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Home prices hit highs as downside risk looms

Although national home prices have continued to recover, signs of easing and risks are emerging, PropTrack and CoreLogic have found.

PropTrack’s Home Price Index has revealed that national home prices “set a record” in October as the spring selling season marches on, with prices up 0.36 per cent month on month, putting prices up 4.93 per cent in 2023 so far.

Similarly, CoreLogic’s Home Value Index (HVI) rose 0.9 per cent in October, up from the 0.7 per cent (revised down from 0.8 per cent) rise recorded in September. According to CoreLogic, the national HVI has increased 7.6 per cent since bottoming out in January, with the index now sitting half a per cent below April 2022’s historic highs.

PropTrack’s Home Price Index has found that prices in Sydney have recovered from last year’s declines, reaching 0.32 per cent above its prior peak recorded in February 2022, with prices increasing 0.37 per cent in October to a record high, up 7.62 per cent so far this year.

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Meanwhile, CoreLogic’s HVI has recorded Sydney’s values rise by 10.9 per cent over the first 10 months of 2023, followed by Perth (10.8 per cent) and Brisbane (10.2 per cent).

PropTrack senior economist Eleanor Creagh said: “Although the volume of new listings hitting the market has risen over the spring selling season, the demand for housing has remained strong, fuelling further home price growth and reflecting the sustained improvement in conditions.

“Strong demand stemming from the rebound in net overseas migration, tight rental markets and limited housing stock has offset the impacts of substantial rate rises and the slowing economy.”

Meanwhile, CoreLogic research director Tim Lawless stated that nominal recovery in the HVI is likely “around the corner”.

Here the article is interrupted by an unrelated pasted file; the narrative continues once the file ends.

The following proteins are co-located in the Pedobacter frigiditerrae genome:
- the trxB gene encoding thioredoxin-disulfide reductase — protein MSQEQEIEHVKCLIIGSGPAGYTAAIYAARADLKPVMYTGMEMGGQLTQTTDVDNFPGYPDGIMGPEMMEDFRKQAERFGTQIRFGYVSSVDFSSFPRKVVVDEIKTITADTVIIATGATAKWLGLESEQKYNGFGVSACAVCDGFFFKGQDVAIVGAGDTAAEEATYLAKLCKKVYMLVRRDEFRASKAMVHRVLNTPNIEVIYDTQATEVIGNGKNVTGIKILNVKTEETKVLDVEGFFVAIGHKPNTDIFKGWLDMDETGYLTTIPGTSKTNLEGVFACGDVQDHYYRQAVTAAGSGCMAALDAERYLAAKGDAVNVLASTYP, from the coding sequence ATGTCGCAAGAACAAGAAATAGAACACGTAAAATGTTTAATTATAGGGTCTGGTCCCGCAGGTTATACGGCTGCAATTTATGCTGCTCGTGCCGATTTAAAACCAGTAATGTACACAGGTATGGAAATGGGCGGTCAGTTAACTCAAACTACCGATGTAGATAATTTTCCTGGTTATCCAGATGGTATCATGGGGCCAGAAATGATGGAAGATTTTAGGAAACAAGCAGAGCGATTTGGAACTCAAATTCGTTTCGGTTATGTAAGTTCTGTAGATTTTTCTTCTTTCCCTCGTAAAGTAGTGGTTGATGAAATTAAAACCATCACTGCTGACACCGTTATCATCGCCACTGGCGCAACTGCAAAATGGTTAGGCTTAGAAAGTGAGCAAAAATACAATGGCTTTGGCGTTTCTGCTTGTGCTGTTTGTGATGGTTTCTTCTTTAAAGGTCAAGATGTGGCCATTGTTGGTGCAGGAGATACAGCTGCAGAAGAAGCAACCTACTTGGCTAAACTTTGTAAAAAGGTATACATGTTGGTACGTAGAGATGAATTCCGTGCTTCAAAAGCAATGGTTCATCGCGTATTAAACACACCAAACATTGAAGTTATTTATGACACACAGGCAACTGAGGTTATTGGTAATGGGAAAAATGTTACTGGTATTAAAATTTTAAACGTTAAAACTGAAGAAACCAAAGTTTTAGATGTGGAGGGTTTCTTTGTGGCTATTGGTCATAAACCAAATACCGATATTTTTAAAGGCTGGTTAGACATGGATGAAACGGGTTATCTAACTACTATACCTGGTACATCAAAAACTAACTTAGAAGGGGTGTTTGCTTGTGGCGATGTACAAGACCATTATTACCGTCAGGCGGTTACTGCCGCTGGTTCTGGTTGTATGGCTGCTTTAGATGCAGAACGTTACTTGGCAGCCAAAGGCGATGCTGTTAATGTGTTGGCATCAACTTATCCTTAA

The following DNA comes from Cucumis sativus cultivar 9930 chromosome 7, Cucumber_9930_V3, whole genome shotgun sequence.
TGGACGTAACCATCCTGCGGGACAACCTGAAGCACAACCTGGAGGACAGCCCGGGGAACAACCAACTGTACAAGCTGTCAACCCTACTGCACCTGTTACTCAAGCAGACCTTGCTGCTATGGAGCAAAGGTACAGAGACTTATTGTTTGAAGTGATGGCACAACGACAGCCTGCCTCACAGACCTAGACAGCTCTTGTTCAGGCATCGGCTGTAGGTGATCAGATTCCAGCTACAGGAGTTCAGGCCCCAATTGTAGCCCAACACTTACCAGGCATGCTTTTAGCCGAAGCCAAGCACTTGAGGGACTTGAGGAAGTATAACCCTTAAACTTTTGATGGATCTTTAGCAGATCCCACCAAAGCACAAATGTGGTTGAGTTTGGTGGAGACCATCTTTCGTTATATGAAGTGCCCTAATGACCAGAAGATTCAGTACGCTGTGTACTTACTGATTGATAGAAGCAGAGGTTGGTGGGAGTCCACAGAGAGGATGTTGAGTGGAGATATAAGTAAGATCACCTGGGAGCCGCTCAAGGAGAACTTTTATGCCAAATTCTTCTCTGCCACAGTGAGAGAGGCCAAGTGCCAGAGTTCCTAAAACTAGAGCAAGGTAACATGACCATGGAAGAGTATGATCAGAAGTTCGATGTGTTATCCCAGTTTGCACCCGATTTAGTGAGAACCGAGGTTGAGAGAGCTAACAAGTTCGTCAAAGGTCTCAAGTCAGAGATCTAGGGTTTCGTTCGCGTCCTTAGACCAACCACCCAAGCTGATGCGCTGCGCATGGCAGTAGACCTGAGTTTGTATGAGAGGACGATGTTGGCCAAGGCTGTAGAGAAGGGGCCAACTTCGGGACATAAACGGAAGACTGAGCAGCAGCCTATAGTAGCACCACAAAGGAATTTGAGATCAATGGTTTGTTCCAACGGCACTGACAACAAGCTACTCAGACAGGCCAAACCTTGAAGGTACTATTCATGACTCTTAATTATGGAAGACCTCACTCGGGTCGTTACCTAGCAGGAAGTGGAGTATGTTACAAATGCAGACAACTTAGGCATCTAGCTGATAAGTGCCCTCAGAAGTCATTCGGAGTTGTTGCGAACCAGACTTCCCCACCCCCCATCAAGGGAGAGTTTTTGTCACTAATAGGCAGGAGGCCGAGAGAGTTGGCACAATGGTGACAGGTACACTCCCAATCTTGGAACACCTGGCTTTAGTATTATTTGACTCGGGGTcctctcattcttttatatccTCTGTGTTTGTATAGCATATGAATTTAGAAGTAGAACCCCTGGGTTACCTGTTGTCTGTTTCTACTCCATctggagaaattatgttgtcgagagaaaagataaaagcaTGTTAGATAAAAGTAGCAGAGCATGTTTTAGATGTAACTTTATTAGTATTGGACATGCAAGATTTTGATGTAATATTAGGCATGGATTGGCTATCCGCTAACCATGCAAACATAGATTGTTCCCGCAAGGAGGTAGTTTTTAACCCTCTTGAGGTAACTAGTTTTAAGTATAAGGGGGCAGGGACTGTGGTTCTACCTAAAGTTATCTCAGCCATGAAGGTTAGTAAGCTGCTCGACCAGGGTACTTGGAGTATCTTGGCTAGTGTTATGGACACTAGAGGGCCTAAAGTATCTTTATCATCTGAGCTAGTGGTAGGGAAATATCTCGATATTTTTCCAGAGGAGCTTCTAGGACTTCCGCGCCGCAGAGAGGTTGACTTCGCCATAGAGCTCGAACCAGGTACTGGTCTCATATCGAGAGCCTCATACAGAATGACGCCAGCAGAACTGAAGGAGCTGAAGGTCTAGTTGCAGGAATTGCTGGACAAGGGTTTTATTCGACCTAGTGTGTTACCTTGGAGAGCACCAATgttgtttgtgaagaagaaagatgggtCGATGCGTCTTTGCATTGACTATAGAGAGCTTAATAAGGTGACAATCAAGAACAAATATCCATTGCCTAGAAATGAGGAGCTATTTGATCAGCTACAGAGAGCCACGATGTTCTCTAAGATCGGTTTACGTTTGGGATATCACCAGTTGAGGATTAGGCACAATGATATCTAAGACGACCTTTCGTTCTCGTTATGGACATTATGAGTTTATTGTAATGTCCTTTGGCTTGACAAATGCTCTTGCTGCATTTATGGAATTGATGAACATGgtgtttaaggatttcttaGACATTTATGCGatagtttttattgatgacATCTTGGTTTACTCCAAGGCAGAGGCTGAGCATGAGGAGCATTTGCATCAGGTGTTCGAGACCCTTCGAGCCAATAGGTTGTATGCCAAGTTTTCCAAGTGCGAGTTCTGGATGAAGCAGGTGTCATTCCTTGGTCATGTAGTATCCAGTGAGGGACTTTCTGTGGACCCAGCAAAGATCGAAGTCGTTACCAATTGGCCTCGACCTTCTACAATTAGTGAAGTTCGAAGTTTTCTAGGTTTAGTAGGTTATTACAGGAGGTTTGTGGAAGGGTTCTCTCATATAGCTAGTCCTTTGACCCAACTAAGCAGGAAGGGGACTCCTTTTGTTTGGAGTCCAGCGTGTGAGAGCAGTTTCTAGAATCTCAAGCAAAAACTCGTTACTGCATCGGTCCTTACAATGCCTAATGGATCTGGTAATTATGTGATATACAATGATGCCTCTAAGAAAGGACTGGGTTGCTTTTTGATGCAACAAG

“At this rate of growth, we will see the national HVI reach a new record high midway through November, recovering from the 7.5 per cent drop in values recorded over the recent downturn between May 2022 and January 2023,” Mr Lawless said.

A slowdown in growth and downside risk on the horizon

CoreLogic noted that while housing values are consistently trending up across most capital cities, a slowdown in the quarterly pace of growth is evident.

In the three months ended June 2023, the capital cities recorded home values increase by 3.7 per cent, however, the growth trend has drifted down to 2.6 per cent over the three months to October, CoreLogic has found.

“The slower rate of appreciation can probably be attributed to a combination of higher advertised stock levels alongside stretched affordability,” Mr Lawless said.

“With an acceleration in the flow of new listings coming onto the market, it’s unlikely buyer demand will be able to keep pace as we move through spring amid high interest rates and low sentiment.”

Additionally, Ms Creagh flagged that dwelling approvals declining to record lows during this year along with a sharp rise in construction costs and compounded by costly delays stemming from supply and labour shortage have resulted in slowed completion of new homes.

“Despite a weaker outlook for the economy, population growth is rebounding strongly and this looks set to continue,” Ms Creagh added.

“Interest rates may rise further, but they are likely close to, if not at, their peak.

Together with a shortage of new home builds and challenging conditions in the rental market, home prices are expected to rise further.”

[RELATED: November sellers achieve highest prices: PropTrack]

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